GBTA Findings Suggest Economy Will Resist a “Double Dip” as Companies Pay Higher Prices to Keep Travelers on the Road
Alexandria, VA (July 12, 2011) – Business travel spending and volume remained steady in Q2 2011 despite headwinds facing the economic recovery, reaching an estimated $62.2 billion in spend. Year over year, this represented growth of 6.3% compared to Q2 2010. The forecast for total business travel spending growth in 2011 also remains strong at 6.9% according to the latest Business Travel Quarterly Outlook – United States from the Global Business Travel Association Foundation, the education and research arm of the Global Business Travel Association (GBTA), sponsored by Visa.
Continued business travel spending suggests the U.S. economic recovery will march on and resist a backslide or double-dip recession despite setbacks this year including rising oil prices, natural disasters, slowing global growth, and shaky consumer confidence. Travel prices are also on the rise, with growing demand providing suppliers with the ammunition needed to boost rates.
“By the end of 2010, it looked like the light at the end of the ‘recession tunnel’ was becoming brighter as the economy overall and business travel specifically were gathering positive momentum. We’ve now hit a soft patch in the economic revival, but business travel spend levels tell us the recovery should continue as companies invest in driving future growth,” said Michael W. McCormick, GBTA executive director and COO. “Now is the time when companies will absolutely call upon their strategic travel programs to help offset rising costs and keep travelers doing business.”
GBTA Business Travel Index™ Indicates Long-Term Momentum
The GBTA Business Travel Index (BTI)™ will continue its growth trajectory. Currently at 112 for the first quarter, the BTI™ is estimated to have reached 114 in Q2 2011 – compared with 108 in Q2 2010. The BTI™ provides a way to distill market performance and the outlook for business travel into a single metric that can be tracked over time.
In fact, although the economy slowed in Q1 2011, the BTI™ is now expected to reach its pre-recession peak of 120 a quarter sooner than expected – in Q2 2012. Part of this increase is driven by a higher projection for travel price increases, which will contribute to pushing spend higher over the forecast horizon.
Spend Per Trip – Higher Travel Rates and ‘Real Spending’ Increases
Travel prices are on the rise, with increases expected to continue throughout the rest of 2011, but at a more moderate pace than earlier in the year. Airfares have swelled due to rising energy prices, constrained capacity and relatively strong demand. Higher lodging rates are also driving increases in company travel costs while corporate demand also continues to grow, particularly for luxury hotel rooms. As a result, business travel prices are expected to increase by 4.5% to 5% in 2011.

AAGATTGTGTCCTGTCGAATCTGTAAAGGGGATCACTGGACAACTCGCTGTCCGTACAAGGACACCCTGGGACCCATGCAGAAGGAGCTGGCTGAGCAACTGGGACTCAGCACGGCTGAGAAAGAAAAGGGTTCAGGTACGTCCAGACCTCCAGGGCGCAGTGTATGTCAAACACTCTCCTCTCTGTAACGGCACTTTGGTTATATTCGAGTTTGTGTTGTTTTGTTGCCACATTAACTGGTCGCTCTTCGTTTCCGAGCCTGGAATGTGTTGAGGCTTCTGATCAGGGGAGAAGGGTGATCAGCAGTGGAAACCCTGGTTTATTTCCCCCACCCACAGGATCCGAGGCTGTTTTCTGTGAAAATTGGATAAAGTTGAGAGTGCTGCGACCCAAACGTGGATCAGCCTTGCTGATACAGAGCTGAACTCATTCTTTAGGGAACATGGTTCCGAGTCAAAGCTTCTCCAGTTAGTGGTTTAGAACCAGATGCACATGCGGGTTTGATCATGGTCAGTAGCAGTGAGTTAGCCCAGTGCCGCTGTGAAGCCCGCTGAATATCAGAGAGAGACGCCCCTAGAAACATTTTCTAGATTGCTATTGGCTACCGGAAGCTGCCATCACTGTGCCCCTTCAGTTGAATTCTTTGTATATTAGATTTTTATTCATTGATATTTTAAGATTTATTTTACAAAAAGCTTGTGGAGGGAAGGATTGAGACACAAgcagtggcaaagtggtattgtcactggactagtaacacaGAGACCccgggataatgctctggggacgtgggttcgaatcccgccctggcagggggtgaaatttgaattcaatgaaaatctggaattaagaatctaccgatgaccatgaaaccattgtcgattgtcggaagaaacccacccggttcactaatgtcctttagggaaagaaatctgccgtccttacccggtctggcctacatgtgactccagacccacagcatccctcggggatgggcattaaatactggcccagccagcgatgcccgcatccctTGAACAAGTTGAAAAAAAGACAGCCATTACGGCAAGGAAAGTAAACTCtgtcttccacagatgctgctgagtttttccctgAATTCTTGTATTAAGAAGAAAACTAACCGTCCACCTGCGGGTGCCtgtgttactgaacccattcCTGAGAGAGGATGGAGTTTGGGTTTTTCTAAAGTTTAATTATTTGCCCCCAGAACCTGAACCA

While higher rates contribute to the rising cost of each trip, the Business Travel Quarterly also revealed that in 2010 companies actually spent 1.4% more per trip than in 2009 when adjusted for price increases. So far in 2011, it is estimated that when adjusted for price increases, spending on business trips will remain relatively flat. This means that companies will keep putting their travelers on the road at a similar pace to 2010 – but paying more per trip due to higher rates.
International Travel Is Key Contributor to Total Spending
As international trade continues to drive global growth, U.S. companies are upping their investment in international travel. Total spend on trips abroad is estimated to hit $31.8 billion in 2011, a 9.1% increase over 2010 and a substantially higher rate of increase than total spending growth.
The same market forces that are causing travel prices to rise and generating higher spending for transient business travel are also forecasted to push group travel spending to $107.2 billion for 2011, an increase of 6.8% over 2010.
McCormick concluded: “Corporate and management confidence remains high, which is why we’re still seeing companies put employees on the road. We think there is good reason to maintain measured optimism about the growth of the economy.”
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About the Business Travel Quarterly Outlook
The Business Travel Quarterly Outlook – United States projects aggregate business travel trends over the next eight quarters and includes key buy-side metrics such as total business travel volume and spending, plus supply-side projections of changes in costs, across both transient and meetings travel. Business Travel Quarterly Outlook – 2011 Q2 United States is the fourth report in the series with subsequent releases being published on the second Tuesday of each quarter of the Fiscal Year 2011.
The Business Travel Quarterly Outlook uses an econometric model to better inform the forecast process. The model explicitly relates measures of business trip volume and spending, sourced from D.K. Shifflet & Associates to key economic and market drivers of business travel including: U.S. Gross Domestic Product (GDP) and its components, U.S. Corporate Profits and Cash Flow, U.S. Employment & Unemployment, ISM Business Sentiment Index, Key Travel Components of CPI (airfare, lodging, food away from home, rental cars, fuel, transportation), among other components.